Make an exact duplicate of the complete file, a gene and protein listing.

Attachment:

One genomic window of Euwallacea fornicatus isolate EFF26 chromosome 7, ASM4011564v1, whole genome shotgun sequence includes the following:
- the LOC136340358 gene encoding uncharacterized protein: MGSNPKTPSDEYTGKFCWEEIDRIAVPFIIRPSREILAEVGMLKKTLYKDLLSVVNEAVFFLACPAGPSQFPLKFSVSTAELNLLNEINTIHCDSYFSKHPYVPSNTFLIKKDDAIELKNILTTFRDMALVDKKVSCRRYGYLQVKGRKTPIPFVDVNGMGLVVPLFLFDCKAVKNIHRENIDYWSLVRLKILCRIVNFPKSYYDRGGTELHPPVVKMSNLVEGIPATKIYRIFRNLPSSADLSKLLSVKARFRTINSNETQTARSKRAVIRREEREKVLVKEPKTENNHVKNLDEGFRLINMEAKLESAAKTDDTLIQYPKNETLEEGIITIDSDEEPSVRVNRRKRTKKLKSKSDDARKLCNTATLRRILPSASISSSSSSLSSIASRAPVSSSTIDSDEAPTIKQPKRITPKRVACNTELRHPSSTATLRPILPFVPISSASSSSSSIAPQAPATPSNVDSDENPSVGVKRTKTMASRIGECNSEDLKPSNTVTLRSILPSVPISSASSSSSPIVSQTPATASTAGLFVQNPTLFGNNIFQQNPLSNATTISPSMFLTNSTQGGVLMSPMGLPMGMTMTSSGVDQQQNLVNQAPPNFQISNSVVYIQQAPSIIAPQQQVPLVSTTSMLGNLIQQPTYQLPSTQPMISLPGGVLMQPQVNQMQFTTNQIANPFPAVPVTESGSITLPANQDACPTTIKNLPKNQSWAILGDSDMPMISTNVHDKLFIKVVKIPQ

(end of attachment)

One genomic window of Euwallacea fornicatus isolate EFF26 chromosome 7, ASM4011564v1, whole genome shotgun sequence includes the following:
- the LOC136340358 gene encoding uncharacterized protein: MGSNPKTPSDEYTGKFCWEEIDRIAVPFIIRPSREILAEVGMLKKTLYKDLLSVVNEAVFFLACPAGPSQFPLKFSVSTAELNLLNEINTIHCDSYFSKHPYVPSNTFLIKKDDAIELKNILTTFRDMALVDKKVSCRRYGYLQVKGRKTPIPFVDVNGMGLVVPLFLFDCKAVKNIHRENIDYWSLVRLKILCRIVNFPKSYYDRGGTELHPPVVKMSNLVEGIPATKIYRIFRNLPSSADLSKLLSVKARFRTINSNETQTARSKRAVIRREEREKVLVKEPKTENNHVKNLDEGFRLINMEAKLESAAKTDDTLIQYPKNETLEEGIITIDSDEEPSVRVNRRKRTKKLKSKSDDARKLCNTATLRRILPSASISSSSSSLSSIASRAPVSSSTIDSDEAPTIKQPKRITPKRVACNTELRHPSSTATLRPILPFVPISSASSSSSSIAPQAPATPSNVDSDENPSVGVKRTKTMASRIGECNSEDLKPSNTVTLRSILPSVPISSASSSSSPIVSQTPATASTAGLFVQNPTLFGNNIFQQNPLSNATTISPSMFLTNSTQGGVLMSPMGLPMGMTMTSSGVDQQQNLVNQAPPNFQISNSVVYIQQAPSIIAPQQQVPLVSTTSMLGNLIQQPTYQLPSTQPMISLPGGVLMQPQVNQMQFTTNQIANPFPAVPVTESGSITLPANQDACPTTIKNLPKNQSWAILGDSDMPMISTNVHDKLFIKVVKIPQ